What Everyone Should Know About Grief – Part 6

People who haven’t experienced the profound grief for a life mate or a child presume grief is simply an emotional and psychological response to the death, so they tell us not to think about our loss, as if that will make the pain go away. (And yet, oddly, at the same time, they try to make us feel as if it’s okay the person died by saying the deceased will always live in memory.)

For some losses, such as an aged relative who lived a long and happy life, pushing aside grief might work. But when it comes to a child or life mate, not thinking about the loss in no way mitigates the grief because the grief is also in our bodies, not just our minds and hearts.

When we are profoundly connected to another person, when their well-being is as important to us as our own. when the two of us share the air we breathe, the electrical emanations from our hearts and brains, the atoms in the atmosphere, the cell information that gets passed back and forth via viruses, we grow so entwined that we become a unit—a survival unit. We humans are essentially pack animals, and our very survival depends on the strength of this pack unit.

After our beloved life mate dies and the unit is dissolved, our lizard brain goes into a panic. Danger! Danger! Something is wrong. Where is the rest of you? What happened? What do I do? Do I freeze you? Make you run? Make you fight? It sends so many chemical and electrical signals throughout our bodies, setting off a cascading series of hormonal reactions, that it leaves us feeling bewildered and traumatized. This is all in addition to our emotional grief.

To make things worse, our half of the survival bond remains strong, a constant reminder of our grief.

Yet people tell us just to forget our loss. To think of something else.

Even if it were that simple, even if we could put the deceased out of our minds, we’d still grieve because our bodies remember. Body memory is not a flashback, where you are actually experiencing the trauma again. Nor is it simply a vivid memory. In fact, the body memory comes first, and only afterward do we remember why we felt such an upsurge of emotional and physical grief reactions.

Jeff died early on a Saturday morning, and for a long time, I would hit emotional lows on Saturdays, even if I didn’t recall what day of the week it was. The effects of body memory were most potent as I neared the first anniversary of his death. For example, after a hiatus of a couple of weeks during the eleventh month where I was mostly at peace, I was so overcome with grief that I wanted to scream out in anguish. I couldn’t figure out what hit me or why, but when I tracked down the source of the pain, I realized it was the first anniversary of the last time we kissed. Apparently, my body thought it was an anniversary worth remembering.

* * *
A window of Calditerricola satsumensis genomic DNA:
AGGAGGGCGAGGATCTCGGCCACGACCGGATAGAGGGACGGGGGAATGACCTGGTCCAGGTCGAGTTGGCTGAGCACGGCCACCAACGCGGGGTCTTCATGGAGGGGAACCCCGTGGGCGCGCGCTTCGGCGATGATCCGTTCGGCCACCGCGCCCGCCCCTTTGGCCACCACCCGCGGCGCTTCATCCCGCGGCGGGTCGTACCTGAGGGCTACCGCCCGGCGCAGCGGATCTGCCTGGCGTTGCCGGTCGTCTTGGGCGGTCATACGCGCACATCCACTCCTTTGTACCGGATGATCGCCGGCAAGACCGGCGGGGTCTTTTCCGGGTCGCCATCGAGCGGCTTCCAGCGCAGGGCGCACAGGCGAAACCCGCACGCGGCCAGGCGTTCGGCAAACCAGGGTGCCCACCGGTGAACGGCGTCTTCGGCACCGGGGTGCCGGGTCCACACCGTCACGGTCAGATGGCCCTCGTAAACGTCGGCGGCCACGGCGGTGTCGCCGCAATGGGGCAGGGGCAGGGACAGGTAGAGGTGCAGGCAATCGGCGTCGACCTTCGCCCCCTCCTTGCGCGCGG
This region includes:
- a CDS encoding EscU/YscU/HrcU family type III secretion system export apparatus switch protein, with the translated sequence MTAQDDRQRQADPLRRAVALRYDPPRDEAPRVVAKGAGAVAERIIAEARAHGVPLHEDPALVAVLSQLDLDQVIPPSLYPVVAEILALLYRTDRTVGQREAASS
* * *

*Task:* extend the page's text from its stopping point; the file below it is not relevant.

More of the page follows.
For those witnessing our grief, our plight seems simple, but for us living the horror, as you can see, things are not simple at all.

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Pat Bertram is the author of the suspense novels UnfinishedMadame ZeeZee’s Nightmare, Light BringerMore Deaths Than OneA Spark of Heavenly Fireand Daughter Am IBertram is also the author of Grief: The Great Yearning, “an exquisite book, wrenching to read, and at the same time full of profound truths.” Connect with Pat on Google+. Like Pat on Facebook.

What Everyone Should Know About Grief – Part 5

Not long ago a woman wrote to Dear Abby expressing concern about her new friends, a couple who had lost their grown son six months previously. This so-called friend thought it creepy that the couple displayed photos of their son throughout the house.

Attitudes like this make me glad of my efforts to explain grief because the neighbor is so very wrong on so many levels. First, as we discussed in Part 1 of this series, the couple’s grief is not the neighbor’s responsibility. Grief belongs to the griever. Second, as we discussed in Part 3, grief for a life mate takes a long time, and from I have come to understand from fellow grievers, the only thing worse than losing a life mate is losing a child. Six months is barely a blip on the grief spectrum after such a devastating loss. At six months, that couple is still so new to grief that it’s amazing they managed to socialize at all, let alone make new friends.

And third, the subject of this discussion, is that whatever a person does to help get through the shock and horror of losing a life mate or a child is normal. Some behaviors aren’t as healthy as plastering your house with photos, but basically anything one does to get by is normal. When you are standing on the edge of the abyss with the tsunami of grief washing over you, anything you can do to keep from being blown into the abyss is normal.

Many people who have to deal with the onslaught of emotions and the whole chaotic mess of new grief feel as if they’ve gone crazy. They cannot imagine that such sheer breath-stealing agony is normal. And yet, it is.

What isn’t normal is for experts, friends, family, to categorize another’s grief as abnormal. What isn’t normal is for people to make someone else’s grief about them. If the friend thought all those photos depressing, imagine how depressing it must be for the couple who have only photos instead of a living son. Even if the couple removed the photos to satisfy the friend’s sensibilities, it would not change anything. The son would still be gone. And the couple would still be grieving.

So, if you are a griever, know that whatever you feel, others have felt. Whatever you have done to get through the days, others have done.

If you’re a witness to someone’s grief, be compassionate. Don’t judge. Know that your friends are doing the best they can. Whatever they are doing is not creepy. It’s normal.

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Pat Bertram is the author of the suspense novels UnfinishedMadame ZeeZee’s Nightmare, Light BringerMore Deaths Than OneA Spark of Heavenly Fireand Daughter Am IBertram is also the author of Grief: The Great Yearning, “an exquisite book, wrenching to read, and at the same time full of profound truths.” Connect with Pat on Google+. Like Pat on Facebook.